The Israeli Air Force (IAF) declared its squadron of F-35 stealth fighter jets operational yesterday, less than a year after receiving the first aircraft. The F-35’s are known in Israel as the “Adir”.
Major General Amikam Norkin, Commander of the IAF said: “The declaration of the squadron’s operational capability is occurring at a time in which the IAF is operating on a large scale in a number of fronts, in the constantly changing Middle East the operational challenge, which is becoming more and more complex each day, receives an excellent aerial response. The “Adir” aircraft’s operational status adds a significant layer to the IAF’s capabilities at this time”.
In a farewell interview with Haaretz in August, Major-General Amir Eshel, the former Commander of the IAF, discussed the potential of the F-35, saying “Not everything is perfect […] There are some things you only learn on your feet. This happens with every plane that we add. But when you take off in this jet from Nevatim [IAF base], you can’t believe it. When you ascend to around 5,000 feet, the entire Middle East is yours at the cockpit. It is unbelievable what you can see. The American pilots that come to us didn’t experience that because they fly there, in Arizona, in Florida. Here they suddenly see the Middle East as a fighting zone. The threats, the various players, are in short range as well as in long range. Only then do you grasp the tremendous potential this machine has. We already see it with our own eyes”.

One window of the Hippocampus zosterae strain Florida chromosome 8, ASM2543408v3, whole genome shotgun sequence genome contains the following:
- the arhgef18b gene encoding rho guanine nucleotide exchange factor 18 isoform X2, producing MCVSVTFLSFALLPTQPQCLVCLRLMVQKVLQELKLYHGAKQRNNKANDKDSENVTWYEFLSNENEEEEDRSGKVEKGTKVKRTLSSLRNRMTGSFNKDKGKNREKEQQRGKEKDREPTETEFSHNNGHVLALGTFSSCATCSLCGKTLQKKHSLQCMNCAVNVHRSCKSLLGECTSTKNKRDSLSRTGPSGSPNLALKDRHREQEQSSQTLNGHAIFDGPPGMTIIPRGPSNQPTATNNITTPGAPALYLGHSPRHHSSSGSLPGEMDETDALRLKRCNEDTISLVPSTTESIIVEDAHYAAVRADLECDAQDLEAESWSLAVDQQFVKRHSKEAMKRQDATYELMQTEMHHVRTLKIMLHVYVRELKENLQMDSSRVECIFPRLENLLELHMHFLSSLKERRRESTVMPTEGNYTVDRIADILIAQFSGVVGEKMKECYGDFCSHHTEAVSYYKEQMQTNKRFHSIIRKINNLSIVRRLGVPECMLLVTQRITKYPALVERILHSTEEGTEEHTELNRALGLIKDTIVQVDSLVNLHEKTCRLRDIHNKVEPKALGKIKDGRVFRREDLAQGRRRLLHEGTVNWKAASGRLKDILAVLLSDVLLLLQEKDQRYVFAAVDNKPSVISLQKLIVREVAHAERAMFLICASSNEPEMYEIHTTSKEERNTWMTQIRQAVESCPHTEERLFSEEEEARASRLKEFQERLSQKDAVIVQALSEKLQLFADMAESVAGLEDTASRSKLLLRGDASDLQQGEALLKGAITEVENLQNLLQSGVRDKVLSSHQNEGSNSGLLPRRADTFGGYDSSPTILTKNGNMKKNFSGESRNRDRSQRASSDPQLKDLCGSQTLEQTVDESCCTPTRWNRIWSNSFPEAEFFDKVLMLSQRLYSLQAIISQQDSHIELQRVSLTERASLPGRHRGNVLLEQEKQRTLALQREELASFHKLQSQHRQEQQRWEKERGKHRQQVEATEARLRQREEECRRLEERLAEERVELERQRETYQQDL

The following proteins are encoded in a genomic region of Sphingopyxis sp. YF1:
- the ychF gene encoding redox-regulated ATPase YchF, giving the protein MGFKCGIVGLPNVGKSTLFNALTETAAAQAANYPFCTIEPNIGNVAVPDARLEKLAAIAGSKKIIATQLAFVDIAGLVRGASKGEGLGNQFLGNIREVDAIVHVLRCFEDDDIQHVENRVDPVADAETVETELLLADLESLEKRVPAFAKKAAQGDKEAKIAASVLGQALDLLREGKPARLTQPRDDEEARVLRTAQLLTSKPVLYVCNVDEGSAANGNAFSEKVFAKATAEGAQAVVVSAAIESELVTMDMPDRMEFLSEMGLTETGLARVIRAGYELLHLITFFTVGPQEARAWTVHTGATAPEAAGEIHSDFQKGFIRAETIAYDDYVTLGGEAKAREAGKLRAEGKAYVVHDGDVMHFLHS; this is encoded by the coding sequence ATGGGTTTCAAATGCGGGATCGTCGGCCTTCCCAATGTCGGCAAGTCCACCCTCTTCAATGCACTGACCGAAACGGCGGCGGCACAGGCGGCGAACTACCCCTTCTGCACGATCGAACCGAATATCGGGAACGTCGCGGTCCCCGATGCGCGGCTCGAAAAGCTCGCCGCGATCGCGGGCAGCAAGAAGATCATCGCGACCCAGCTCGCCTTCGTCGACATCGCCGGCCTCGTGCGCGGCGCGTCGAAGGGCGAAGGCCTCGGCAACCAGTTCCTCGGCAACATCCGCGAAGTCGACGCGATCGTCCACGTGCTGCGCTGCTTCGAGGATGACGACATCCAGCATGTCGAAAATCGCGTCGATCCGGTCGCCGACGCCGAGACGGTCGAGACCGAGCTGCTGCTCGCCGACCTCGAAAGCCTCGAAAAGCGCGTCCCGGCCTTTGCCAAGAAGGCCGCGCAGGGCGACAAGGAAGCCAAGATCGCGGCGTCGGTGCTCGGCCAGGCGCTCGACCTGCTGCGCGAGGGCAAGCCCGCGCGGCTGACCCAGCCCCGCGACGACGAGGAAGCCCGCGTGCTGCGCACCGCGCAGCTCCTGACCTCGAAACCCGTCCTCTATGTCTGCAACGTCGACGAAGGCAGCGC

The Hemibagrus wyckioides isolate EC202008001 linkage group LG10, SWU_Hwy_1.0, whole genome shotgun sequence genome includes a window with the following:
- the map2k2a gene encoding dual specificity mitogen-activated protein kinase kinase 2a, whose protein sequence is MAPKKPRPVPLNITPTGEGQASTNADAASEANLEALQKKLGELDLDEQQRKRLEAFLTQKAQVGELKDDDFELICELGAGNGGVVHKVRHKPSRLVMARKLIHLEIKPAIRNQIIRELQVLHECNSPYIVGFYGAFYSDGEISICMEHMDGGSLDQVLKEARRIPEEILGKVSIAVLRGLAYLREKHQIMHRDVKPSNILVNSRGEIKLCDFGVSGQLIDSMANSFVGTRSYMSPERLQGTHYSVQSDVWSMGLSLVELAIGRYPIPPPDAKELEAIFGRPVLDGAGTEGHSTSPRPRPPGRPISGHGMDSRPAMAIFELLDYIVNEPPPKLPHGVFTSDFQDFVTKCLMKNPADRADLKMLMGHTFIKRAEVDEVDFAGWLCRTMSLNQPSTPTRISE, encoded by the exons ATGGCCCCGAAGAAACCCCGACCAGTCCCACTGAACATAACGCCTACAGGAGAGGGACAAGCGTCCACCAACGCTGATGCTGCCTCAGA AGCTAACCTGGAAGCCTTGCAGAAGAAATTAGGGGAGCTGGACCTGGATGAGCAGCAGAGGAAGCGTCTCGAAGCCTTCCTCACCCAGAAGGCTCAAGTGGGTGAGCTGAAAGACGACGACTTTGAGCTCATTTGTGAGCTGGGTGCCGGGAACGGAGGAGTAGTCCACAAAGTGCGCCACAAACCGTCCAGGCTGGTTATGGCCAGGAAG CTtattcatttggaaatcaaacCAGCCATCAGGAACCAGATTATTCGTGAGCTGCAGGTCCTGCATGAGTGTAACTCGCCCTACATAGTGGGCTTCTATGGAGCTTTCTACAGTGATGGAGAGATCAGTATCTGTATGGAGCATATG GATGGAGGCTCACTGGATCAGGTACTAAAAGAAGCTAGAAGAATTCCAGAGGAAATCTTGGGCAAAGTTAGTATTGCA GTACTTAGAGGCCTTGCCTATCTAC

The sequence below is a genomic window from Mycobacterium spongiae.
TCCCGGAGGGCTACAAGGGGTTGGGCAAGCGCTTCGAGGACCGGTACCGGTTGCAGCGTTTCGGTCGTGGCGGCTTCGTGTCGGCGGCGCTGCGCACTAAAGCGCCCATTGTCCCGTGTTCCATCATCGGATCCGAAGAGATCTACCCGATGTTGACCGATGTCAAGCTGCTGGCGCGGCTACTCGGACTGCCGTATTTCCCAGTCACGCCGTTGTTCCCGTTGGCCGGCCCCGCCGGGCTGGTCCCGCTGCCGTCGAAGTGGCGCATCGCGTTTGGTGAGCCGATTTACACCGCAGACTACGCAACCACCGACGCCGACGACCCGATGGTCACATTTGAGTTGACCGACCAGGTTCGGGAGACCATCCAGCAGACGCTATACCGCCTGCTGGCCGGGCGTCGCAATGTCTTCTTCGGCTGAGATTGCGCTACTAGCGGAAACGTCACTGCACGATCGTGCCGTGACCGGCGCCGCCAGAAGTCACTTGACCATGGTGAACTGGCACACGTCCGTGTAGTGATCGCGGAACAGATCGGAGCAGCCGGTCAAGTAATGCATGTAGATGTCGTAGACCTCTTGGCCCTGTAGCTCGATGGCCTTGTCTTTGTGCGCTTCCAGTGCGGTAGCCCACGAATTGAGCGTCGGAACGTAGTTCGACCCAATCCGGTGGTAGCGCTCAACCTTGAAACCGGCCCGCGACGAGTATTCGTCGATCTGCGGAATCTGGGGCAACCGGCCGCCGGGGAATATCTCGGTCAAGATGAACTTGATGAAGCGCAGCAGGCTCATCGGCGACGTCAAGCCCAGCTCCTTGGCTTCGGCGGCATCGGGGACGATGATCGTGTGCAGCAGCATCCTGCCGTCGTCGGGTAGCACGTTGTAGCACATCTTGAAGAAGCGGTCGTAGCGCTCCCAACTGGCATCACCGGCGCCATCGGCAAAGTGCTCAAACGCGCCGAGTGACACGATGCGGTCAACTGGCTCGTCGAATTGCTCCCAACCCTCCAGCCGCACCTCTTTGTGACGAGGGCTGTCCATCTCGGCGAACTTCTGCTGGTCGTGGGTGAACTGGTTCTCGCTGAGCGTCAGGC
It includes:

The F-35 stealth fighters are operated by the air force’s Golden Eagle Squadron, based in the Nevatim Air Base in Central Israel.
Israel was the first country outside of the US to receive the F-35, and it championed the aircraft after it was criticised for the slow production process, high price and numerous setbacks during its development.
Israel agreed to purchase 50 F-35 fighters in total from the United States.